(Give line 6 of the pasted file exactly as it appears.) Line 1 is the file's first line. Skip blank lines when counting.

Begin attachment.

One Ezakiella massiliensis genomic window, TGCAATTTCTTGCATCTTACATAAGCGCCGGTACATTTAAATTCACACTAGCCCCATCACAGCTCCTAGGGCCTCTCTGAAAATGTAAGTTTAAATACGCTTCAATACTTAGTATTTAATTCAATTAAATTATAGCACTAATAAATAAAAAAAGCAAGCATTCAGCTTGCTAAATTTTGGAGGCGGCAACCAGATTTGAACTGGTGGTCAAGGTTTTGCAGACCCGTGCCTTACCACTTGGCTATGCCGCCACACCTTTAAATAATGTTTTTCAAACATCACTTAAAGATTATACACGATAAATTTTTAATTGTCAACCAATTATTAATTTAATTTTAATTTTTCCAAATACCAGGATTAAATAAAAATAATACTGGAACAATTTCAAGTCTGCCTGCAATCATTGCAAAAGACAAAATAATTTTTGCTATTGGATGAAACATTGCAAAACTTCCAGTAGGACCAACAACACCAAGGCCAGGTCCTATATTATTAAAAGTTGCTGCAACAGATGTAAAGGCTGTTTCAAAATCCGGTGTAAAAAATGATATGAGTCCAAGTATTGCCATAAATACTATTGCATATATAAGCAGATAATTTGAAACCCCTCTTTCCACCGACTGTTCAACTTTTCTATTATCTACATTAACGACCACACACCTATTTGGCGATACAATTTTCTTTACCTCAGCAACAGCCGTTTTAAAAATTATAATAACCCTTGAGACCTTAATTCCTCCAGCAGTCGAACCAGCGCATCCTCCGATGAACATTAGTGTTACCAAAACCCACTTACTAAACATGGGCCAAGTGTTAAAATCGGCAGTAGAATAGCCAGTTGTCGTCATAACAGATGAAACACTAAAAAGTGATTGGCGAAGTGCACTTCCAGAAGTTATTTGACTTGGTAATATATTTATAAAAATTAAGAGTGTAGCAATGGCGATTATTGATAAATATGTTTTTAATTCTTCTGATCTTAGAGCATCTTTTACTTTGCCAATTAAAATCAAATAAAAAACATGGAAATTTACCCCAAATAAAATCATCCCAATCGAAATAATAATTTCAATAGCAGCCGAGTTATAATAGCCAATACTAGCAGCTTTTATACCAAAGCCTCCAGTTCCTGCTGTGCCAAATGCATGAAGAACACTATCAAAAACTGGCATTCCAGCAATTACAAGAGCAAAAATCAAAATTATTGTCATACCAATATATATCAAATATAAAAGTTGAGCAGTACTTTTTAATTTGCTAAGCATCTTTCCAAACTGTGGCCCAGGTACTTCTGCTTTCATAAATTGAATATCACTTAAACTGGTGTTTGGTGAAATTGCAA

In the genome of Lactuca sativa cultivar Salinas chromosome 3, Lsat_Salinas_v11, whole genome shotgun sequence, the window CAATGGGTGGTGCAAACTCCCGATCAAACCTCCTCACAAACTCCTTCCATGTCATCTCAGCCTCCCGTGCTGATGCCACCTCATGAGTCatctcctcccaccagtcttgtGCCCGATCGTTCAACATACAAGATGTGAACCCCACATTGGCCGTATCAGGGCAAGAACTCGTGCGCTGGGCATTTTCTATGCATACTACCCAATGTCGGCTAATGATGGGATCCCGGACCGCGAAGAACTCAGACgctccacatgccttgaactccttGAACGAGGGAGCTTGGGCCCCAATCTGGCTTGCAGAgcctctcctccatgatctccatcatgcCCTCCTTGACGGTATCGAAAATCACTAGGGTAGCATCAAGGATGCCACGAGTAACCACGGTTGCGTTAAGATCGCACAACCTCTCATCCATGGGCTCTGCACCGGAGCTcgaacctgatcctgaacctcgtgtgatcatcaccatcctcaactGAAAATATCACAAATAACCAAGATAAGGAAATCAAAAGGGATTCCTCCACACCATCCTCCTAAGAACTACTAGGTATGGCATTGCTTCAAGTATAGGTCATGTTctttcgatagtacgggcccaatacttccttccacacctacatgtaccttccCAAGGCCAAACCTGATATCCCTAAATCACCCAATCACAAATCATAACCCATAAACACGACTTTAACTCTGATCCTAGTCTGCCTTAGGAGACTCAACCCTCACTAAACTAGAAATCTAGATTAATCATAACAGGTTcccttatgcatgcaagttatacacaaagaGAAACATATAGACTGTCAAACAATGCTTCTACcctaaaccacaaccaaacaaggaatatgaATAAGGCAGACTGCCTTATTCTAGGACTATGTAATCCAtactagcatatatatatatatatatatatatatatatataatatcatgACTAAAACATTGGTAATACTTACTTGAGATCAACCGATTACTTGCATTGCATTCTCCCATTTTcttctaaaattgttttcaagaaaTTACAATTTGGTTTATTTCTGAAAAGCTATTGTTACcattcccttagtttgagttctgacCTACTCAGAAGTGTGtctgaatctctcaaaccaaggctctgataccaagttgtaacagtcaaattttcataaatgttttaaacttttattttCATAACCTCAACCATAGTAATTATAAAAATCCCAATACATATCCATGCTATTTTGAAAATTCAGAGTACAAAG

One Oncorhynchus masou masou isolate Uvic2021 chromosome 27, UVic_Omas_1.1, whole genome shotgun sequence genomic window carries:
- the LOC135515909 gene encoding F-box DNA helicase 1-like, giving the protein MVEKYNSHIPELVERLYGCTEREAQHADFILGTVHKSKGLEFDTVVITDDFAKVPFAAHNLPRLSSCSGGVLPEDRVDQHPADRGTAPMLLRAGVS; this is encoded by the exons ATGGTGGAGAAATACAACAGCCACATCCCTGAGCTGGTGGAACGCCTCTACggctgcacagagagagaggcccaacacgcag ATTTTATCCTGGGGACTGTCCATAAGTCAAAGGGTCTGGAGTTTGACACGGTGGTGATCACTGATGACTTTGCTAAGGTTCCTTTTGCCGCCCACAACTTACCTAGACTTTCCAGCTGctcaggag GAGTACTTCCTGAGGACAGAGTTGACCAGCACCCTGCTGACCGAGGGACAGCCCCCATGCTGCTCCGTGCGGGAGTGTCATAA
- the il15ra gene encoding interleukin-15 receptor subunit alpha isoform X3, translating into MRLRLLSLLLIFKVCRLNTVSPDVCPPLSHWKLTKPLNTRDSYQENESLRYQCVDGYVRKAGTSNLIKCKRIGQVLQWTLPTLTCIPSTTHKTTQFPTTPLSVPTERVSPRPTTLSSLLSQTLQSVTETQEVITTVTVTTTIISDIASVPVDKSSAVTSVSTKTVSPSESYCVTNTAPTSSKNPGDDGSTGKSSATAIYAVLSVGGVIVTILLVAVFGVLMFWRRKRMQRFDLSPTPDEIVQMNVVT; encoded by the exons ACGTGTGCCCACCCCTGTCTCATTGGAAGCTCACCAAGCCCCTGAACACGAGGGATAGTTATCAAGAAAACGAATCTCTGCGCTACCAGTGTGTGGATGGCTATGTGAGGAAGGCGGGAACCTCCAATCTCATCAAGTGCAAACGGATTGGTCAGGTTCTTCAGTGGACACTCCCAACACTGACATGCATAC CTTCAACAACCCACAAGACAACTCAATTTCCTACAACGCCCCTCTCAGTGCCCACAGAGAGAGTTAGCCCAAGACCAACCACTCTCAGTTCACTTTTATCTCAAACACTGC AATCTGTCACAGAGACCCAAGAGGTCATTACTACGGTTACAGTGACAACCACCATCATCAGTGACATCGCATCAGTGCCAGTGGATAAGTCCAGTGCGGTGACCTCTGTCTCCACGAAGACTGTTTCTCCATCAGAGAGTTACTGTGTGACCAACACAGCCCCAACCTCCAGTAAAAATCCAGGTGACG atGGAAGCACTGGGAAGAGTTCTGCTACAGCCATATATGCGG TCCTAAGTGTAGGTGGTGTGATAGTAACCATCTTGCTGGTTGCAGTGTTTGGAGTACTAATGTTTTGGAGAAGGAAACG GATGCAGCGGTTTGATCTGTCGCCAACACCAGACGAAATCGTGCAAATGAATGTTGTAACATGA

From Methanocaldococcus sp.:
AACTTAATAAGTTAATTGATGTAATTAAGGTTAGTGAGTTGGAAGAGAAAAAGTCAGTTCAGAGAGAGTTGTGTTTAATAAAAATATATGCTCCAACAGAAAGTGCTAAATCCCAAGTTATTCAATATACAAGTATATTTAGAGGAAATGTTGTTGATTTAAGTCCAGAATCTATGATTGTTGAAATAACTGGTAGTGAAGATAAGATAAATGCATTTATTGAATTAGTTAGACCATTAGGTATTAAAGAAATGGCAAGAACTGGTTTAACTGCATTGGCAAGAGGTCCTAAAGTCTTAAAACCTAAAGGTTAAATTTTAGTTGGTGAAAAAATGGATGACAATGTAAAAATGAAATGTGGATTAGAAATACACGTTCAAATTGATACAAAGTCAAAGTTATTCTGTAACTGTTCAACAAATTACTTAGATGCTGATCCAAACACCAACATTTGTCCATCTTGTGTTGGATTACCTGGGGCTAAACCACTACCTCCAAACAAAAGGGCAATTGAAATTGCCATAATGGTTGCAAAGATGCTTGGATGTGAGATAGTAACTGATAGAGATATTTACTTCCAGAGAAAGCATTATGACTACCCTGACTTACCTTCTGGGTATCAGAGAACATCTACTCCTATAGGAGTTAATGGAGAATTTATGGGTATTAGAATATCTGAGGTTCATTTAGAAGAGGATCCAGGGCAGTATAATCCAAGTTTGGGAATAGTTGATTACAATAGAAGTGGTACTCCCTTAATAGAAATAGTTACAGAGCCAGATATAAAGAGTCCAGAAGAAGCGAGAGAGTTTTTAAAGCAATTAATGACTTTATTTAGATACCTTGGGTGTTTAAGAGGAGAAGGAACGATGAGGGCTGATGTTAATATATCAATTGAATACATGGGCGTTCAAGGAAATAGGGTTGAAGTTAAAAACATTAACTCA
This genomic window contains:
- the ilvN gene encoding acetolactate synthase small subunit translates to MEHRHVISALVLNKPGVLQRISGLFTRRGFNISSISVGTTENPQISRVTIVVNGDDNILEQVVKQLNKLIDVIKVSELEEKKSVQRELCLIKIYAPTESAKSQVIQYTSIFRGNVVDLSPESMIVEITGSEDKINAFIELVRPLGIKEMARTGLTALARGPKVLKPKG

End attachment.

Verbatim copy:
From Methanocaldococcus sp.: